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Amaryllis are glorious for brightening indoors spaces and keeping winter’s gray at bay. Big, bold and beautiful. And they’re easy. Super easy. For great success you need three things: 1) good quality bulbs to start with, 2) a sunny spot and 3) a little water. That’s it. Read on for details. Here’s your chance to prove that your thumb is green after all.
Amaryllis can be grown successfully indoors on a sunny windowsill, or outside in the garden if you live in a warm region, zones 8-10. These plants originated in Central and South America; they thrive in warmth and need bright light.
Like almost all bulbs, amaryllis grow best with soil that drains well. Soggy soil often results in rotted bulbs. Other than that, amaryllis aren’t fussy and most any commercially available potting mix will work nicely. If you are planting amaryllis in the garden, choose an area where water doesn’t puddle after a rain, as that typically indicates less than ideal drainage.
Plant your amaryllis upon receipt. If you need to wait a few days, that’s fine. Waiting weeks, with bulbs held out of the controlled temperature and humidity conditions at our facility, results in drying and shrinking. (Envision the amaryllis typically found in big box stores.) While dried bulbs are often still viable, these conditions can be stressful for the plants and may produce small or weak flowers.
Choose a container that’s snug, about 1-2” wider than your bulb and about 4-6” deep. Amaryllis bloom best when they are pot bound. A container with a drainage hole in the bottom allows excess water to run off and helps avoid soggy soil.Fill the container about one third full of soil, position your bulb with the pointy end facing up and add more soil until just the top ¼ of the bulb is left exposed. That’s all; don’t bury the entire bulb. Amaryllis do best when their “shoulders” are above the soil line. Water to settle the soil around your bulb.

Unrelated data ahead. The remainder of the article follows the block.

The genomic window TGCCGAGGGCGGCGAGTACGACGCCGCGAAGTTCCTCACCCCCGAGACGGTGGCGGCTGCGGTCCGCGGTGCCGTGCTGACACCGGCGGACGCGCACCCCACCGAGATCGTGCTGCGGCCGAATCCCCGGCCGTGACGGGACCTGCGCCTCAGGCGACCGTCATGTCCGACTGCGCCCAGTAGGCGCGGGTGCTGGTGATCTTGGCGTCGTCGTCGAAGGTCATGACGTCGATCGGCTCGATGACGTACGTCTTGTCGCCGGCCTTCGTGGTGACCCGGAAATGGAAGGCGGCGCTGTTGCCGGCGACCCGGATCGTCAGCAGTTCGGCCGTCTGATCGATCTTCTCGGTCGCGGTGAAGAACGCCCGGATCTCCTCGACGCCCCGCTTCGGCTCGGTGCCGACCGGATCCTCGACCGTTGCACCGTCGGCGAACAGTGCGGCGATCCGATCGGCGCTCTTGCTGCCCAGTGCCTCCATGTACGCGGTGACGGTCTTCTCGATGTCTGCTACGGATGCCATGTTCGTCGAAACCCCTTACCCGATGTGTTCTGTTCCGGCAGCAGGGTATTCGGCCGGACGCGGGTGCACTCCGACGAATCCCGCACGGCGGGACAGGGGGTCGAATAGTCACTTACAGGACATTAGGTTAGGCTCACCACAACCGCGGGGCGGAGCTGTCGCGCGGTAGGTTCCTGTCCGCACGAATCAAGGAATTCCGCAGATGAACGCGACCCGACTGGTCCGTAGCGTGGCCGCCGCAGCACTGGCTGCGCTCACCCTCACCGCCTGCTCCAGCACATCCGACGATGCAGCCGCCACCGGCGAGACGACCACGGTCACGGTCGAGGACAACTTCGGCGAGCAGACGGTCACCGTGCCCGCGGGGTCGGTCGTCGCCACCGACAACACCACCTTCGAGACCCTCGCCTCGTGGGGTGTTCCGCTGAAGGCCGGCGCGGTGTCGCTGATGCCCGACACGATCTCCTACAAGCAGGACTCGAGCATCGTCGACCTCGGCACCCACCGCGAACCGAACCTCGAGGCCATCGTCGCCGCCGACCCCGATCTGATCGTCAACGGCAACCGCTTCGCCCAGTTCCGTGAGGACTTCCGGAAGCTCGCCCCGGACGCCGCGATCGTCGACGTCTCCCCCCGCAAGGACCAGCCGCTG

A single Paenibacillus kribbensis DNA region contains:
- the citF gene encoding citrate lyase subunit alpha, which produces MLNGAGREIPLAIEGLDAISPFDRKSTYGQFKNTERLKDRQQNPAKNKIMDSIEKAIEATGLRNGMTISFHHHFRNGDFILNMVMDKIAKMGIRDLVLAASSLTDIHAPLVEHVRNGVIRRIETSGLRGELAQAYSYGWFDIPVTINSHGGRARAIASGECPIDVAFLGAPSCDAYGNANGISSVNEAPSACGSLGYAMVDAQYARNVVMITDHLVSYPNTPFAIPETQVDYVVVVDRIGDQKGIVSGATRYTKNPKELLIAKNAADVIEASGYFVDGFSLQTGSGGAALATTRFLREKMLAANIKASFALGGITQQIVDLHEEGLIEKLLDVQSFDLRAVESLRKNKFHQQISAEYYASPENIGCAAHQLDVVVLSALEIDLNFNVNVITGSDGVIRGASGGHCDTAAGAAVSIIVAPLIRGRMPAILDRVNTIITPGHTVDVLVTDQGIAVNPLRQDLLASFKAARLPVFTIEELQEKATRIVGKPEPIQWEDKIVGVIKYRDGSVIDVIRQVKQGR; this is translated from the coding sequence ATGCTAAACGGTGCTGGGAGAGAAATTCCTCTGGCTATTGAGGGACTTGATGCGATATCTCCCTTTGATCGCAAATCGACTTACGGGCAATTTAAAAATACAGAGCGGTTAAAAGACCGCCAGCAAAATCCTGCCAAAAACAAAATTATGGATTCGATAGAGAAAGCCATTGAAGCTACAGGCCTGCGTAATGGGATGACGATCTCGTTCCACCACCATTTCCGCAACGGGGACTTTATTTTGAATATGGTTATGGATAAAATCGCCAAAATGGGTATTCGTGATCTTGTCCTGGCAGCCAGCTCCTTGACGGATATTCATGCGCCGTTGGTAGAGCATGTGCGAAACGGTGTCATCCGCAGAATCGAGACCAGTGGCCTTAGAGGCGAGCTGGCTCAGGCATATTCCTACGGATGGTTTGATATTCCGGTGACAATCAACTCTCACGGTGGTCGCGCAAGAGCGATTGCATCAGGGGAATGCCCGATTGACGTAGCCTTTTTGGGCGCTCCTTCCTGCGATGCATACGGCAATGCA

Then, wait. Some amaryllis varieties sprout quickly and develop a flower stalk in just 10-14 days. Some take weeks to get going. Variability within a single variety isn't uncommon; some individual bulbs just sprout faster than others. Papillio is notoriously slow and can take 2+ months to begin to sprout. During this time keep the soil very lightly moist, not wet. It’s better to err on the too-dry side than on the too-wet one.
While your amaryllis is actively growing, add enough water to keep the soil lightly moist, not wet. Rotate the pot a quarter turn every couple of days to encourage flower stems to grow straight rather than towards the light. After flowering has finished, trim off spent blossoms. The stalks will dry and then can be removed.
Note: amaryllis foliage may precede flower stalks, grow at the same time or develop afterwards. This timing is variety-specific and is not dependent on growing conditions. Don’t worry if you don’t see foliage. It’s not needed for flowering.
If you live in part of the country where amaryllis can be grown outdoors, feel free to transplant your bulb to the garden come spring. It will probably skip a flowering season while it settles in, or bloom that first year in the summer. After that, your plant will resume a flowering schedule that’s normal for amaryllis, i.e. each spring.
For those who live in a colder part of the country, amaryllis bulbs may be discarded or composted after they bloom.
Light: Full sun outdoors, sunny window inside
Soil: Average soil
Depth: Leave top quarter of bulb exposed
Water: Average moisture
Uses: Garden beds in warm climates, showy indoor blooms anywhere
Tip: Choose a trio, with varied bloom times, for all winter color
They Start Out looking Like This:
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